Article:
2. Why is employee retention important?
The importance of employee retention for any business can be seen in multiple aspects. Firstly, in-house morale is better maintained with staff who are familiar with each other, which boosts productivity. Secondly, customers can take some getting used to a new face, which can harm the sales of both B2B and B2C organizations. Finally, the time and money required to fill a position and train the new recruit is the stuff HR nightmares are made of.
3. What is a good employee retention rate?
The employee turnover rate, or the rate at which employees leave a business, should, ideally, be around 10%. This means that the average organization should aim to keep 90% of its employees, while getting rid of the 10% (or less) who are underperforming. However, if 10% of those who are high performers leave, the company might be in a serious mess.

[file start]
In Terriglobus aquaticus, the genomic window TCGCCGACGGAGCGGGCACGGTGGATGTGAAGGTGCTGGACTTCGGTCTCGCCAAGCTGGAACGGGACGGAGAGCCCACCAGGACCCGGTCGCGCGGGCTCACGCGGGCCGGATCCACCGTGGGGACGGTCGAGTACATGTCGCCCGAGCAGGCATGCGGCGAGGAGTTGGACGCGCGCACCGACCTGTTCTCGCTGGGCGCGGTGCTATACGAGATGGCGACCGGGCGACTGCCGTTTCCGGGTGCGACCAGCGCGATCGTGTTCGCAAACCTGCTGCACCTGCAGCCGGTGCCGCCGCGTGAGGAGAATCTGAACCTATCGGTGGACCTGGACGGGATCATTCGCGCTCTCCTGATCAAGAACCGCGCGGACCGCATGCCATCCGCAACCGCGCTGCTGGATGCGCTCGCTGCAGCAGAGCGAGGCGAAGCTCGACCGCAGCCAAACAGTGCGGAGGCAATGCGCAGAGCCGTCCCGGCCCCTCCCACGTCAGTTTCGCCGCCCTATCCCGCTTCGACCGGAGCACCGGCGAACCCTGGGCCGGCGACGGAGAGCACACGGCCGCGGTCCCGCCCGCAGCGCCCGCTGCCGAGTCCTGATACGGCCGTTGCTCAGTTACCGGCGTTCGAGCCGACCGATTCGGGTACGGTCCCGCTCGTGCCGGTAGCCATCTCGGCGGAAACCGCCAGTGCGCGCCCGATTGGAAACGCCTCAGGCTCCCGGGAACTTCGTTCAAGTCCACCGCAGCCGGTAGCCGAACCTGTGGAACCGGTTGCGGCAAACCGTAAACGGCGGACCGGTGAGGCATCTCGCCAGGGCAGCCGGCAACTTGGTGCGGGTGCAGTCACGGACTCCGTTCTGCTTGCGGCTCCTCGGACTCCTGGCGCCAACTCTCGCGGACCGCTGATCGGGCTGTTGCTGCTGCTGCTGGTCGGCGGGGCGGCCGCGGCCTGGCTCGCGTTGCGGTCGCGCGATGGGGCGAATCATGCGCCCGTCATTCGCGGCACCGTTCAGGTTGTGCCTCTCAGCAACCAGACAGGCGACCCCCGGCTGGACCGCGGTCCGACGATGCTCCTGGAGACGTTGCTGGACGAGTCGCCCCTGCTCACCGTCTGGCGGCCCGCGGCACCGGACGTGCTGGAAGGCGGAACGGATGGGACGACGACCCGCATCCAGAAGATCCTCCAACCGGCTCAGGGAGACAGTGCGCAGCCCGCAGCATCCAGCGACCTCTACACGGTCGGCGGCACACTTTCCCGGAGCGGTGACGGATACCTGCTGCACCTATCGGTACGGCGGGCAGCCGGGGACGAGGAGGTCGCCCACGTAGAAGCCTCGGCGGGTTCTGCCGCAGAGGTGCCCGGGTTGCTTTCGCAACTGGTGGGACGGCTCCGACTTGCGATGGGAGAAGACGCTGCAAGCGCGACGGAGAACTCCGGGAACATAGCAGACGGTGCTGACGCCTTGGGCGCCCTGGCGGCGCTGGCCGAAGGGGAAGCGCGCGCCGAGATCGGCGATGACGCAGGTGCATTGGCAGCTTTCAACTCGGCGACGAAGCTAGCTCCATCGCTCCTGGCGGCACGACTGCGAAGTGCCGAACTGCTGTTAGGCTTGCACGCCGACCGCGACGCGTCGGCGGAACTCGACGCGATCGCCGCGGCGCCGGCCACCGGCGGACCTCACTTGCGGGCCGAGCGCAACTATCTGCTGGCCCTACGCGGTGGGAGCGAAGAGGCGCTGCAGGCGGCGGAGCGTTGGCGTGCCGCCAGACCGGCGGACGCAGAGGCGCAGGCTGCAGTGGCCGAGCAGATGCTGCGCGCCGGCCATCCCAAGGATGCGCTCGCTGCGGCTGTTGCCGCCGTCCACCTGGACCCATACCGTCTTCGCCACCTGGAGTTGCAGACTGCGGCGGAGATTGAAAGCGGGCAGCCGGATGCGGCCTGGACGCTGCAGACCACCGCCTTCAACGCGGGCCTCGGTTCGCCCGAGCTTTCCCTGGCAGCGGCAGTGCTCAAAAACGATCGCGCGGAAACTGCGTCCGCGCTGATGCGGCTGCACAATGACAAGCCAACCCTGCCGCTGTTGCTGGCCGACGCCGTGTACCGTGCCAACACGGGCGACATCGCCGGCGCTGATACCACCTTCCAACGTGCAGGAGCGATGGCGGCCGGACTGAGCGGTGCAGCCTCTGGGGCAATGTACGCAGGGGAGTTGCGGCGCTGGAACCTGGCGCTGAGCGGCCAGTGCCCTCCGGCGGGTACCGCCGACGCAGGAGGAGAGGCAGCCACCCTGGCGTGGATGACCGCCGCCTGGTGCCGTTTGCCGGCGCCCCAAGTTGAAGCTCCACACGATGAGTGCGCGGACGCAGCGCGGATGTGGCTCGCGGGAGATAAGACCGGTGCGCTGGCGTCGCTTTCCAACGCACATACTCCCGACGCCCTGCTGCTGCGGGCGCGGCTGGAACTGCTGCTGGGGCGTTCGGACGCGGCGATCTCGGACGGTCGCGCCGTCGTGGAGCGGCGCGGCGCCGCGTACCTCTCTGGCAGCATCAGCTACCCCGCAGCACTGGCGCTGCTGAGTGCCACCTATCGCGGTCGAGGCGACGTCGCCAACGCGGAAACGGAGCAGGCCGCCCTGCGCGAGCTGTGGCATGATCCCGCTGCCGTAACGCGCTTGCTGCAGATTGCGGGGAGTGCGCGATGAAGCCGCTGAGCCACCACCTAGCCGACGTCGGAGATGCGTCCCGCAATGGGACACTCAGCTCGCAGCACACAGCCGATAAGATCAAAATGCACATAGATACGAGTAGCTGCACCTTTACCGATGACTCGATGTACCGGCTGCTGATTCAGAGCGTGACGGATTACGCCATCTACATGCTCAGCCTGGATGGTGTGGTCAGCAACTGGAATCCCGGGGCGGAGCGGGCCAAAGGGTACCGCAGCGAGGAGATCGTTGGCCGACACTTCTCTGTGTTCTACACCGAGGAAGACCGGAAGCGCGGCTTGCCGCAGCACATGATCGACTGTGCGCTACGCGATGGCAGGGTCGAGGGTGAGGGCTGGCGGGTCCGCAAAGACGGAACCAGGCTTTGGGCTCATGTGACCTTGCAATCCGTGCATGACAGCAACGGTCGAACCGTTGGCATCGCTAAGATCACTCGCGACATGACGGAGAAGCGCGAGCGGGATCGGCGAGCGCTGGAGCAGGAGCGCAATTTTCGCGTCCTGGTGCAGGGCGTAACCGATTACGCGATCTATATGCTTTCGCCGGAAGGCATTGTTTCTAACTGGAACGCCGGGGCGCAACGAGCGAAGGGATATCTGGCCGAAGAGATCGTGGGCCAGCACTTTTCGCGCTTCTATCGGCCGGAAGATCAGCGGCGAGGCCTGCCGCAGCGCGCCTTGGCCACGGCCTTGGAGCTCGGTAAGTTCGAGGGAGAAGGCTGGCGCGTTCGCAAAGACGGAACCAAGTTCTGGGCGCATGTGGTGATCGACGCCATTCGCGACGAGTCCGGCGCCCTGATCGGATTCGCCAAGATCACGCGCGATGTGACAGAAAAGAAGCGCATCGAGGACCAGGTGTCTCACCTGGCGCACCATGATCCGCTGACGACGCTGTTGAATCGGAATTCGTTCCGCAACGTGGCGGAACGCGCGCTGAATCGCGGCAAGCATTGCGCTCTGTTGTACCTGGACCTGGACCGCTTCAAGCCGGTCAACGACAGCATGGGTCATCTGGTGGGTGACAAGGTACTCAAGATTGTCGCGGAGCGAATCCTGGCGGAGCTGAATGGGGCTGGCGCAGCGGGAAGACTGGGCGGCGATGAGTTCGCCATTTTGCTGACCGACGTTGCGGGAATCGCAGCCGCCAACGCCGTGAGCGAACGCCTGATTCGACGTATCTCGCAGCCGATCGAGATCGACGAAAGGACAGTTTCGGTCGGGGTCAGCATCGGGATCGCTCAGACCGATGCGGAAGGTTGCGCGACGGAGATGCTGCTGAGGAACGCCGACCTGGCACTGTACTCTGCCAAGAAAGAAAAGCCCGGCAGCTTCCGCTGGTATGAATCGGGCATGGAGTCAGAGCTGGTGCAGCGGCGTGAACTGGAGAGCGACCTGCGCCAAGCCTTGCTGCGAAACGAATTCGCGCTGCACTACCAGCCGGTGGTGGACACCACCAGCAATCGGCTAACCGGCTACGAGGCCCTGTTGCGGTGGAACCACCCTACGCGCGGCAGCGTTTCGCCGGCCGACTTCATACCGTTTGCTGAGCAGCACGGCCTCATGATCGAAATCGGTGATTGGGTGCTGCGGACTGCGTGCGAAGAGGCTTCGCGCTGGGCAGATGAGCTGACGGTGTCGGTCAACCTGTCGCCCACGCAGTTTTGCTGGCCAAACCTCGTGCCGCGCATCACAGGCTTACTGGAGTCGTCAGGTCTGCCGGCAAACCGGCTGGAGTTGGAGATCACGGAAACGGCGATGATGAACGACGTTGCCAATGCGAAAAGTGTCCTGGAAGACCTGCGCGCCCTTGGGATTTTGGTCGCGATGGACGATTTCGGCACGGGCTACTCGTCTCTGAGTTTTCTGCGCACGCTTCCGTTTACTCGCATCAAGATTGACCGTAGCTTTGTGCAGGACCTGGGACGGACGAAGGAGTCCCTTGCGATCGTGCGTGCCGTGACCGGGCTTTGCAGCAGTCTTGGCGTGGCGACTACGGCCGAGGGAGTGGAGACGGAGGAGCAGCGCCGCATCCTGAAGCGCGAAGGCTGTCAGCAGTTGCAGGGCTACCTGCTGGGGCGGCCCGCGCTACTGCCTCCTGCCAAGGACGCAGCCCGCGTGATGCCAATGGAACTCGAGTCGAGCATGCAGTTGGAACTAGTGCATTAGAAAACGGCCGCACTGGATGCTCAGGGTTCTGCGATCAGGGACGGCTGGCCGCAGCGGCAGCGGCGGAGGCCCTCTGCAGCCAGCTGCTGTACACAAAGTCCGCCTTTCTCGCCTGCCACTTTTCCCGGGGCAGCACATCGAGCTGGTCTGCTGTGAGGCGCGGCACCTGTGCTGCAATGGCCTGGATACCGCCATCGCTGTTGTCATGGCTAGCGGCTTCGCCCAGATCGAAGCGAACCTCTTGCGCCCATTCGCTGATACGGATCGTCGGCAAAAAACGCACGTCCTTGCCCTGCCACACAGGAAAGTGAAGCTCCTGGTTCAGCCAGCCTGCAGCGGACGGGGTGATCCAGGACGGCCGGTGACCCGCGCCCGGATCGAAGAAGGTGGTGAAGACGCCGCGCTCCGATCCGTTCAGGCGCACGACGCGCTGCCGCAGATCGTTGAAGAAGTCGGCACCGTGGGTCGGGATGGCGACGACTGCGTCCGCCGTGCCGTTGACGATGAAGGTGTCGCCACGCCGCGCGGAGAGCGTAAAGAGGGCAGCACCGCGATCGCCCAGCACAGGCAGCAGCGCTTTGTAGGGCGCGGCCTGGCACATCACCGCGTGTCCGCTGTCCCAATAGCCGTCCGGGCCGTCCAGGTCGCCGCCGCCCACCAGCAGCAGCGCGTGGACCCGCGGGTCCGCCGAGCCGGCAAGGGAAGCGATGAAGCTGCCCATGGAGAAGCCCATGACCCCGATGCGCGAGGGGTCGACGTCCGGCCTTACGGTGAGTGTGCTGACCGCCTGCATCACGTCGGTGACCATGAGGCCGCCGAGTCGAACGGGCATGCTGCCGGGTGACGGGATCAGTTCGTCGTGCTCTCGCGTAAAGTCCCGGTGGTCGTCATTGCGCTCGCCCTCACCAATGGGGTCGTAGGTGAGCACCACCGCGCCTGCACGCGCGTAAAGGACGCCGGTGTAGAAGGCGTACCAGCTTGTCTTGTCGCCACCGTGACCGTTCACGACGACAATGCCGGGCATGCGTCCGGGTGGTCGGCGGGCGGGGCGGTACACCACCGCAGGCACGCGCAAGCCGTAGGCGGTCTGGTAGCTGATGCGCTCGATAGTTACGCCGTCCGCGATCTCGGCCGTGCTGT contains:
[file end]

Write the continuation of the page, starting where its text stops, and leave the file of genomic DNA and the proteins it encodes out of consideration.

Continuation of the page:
4. What is onboarding?
Employee onboarding is a process that companies use to acclimatize their new hires to the work environment. These programs are designed to provide new employees with the skills, knowledge, and behavior that will make them effective workers.
5. How do you ensure employee retention?
In order to ensure that the high performing workers stay with them, companies should abide by the following employee retention rules which employee retention statistics highlight:
- Employee recruitment and vetting should be taken seriously; avoid hiring candidates who jump ship frequently.
- Employee engagement should be kept high; highly engaged employees are more likely to stay with the company.
- Employee training options should be constant; investing in your employees’ professional development shows commitment.
- Pay and perks should follow the trends; paying well and offering perks (company laptops, retreats, etc.) might be the best way to show and entice loyalty.
- Employee Engagement
- future workplace
- U.S. Bureau of Labor Statistics
- PR Newswire
- Work Institute
- The Society for Human Resource Management (SHRM)
- The Center for American Progress
- Compensation Force Study
- National Restaurant Association
- Daily Pay
- The Ladders